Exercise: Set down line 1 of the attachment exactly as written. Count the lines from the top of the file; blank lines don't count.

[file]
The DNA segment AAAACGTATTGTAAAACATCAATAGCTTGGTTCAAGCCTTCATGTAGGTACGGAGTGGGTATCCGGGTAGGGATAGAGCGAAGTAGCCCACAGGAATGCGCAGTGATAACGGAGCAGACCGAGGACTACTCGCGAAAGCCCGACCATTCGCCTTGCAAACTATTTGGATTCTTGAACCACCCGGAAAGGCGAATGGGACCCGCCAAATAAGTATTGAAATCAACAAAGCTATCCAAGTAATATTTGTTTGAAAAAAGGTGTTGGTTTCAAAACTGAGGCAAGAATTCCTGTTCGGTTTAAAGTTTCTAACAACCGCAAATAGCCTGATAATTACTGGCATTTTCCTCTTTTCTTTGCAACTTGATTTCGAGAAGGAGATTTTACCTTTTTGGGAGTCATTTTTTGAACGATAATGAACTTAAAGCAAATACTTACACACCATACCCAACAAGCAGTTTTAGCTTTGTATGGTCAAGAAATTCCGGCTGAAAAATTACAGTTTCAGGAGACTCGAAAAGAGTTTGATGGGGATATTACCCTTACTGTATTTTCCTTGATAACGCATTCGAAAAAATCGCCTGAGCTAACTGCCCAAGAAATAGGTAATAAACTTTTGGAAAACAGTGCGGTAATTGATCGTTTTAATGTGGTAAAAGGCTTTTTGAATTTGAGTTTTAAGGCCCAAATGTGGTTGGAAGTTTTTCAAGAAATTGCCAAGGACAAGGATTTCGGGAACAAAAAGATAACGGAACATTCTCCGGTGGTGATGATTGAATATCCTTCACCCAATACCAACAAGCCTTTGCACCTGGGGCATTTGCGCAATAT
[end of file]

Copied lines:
The DNA segment AAAACGTATTGTAAAACATCAATAGCTTGGTTCAAGCCTTCATGTAGGTACGGAGTGGGTATCCGGGTAGGGATAGAGCGAAGTAGCCCACAGGAATGCGCAGTGATAACGGAGCAGACCGAGGACTACTCGCGAAAGCCCGACCATTCGCCTTGCAAACTATTTGGATTCTTGAACCACCCGGAAAGGCGAATGGGACCCGCCAAATAAGTATTGAAATCAACAAAGCTATCCAAGTAATATTTGTTTGAAAAAAGGTGTTGGTTTCAAAACTGAGGCAAGAATTCCTGTTCGGTTTAAAGTTTCTAACAACCGCAAATAGCCTGATAATTACTGGCATTTTCCTCTTTTCTTTGCAACTTGATTTCGAGAAGGAGATTTTACCTTTTTGGGAGTCATTTTTTGAACGATAATGAACTTAAAGCAAATACTTACACACCATACCCAACAAGCAGTTTTAGCTTTGTATGGTCAAGAAATTCCGGCTGAAAAATTACAGTTTCAGGAGACTCGAAAAGAGTTTGATGGGGATATTACCCTTACTGTATTTTCCTTGATAACGCATTCGAAAAAATCGCCTGAGCTAACTGCCCAAGAAATAGGTAATAAACTTTTGGAAAACAGTGCGGTAATTGATCGTTTTAATGTGGTAAAAGGCTTTTTGAATTTGAGTTTTAAGGCCCAAATGTGGTTGGAAGTTTTTCAAGAAATTGCCAAGGACAAGGATTTCGGGAACAAAAAGATAACGGAACATTCTCCGGTGGTGATGATTGAATATCCTTCACCCAATACCAACAAGCCTTTGCACCTGGGGCATTTGCGCAATAT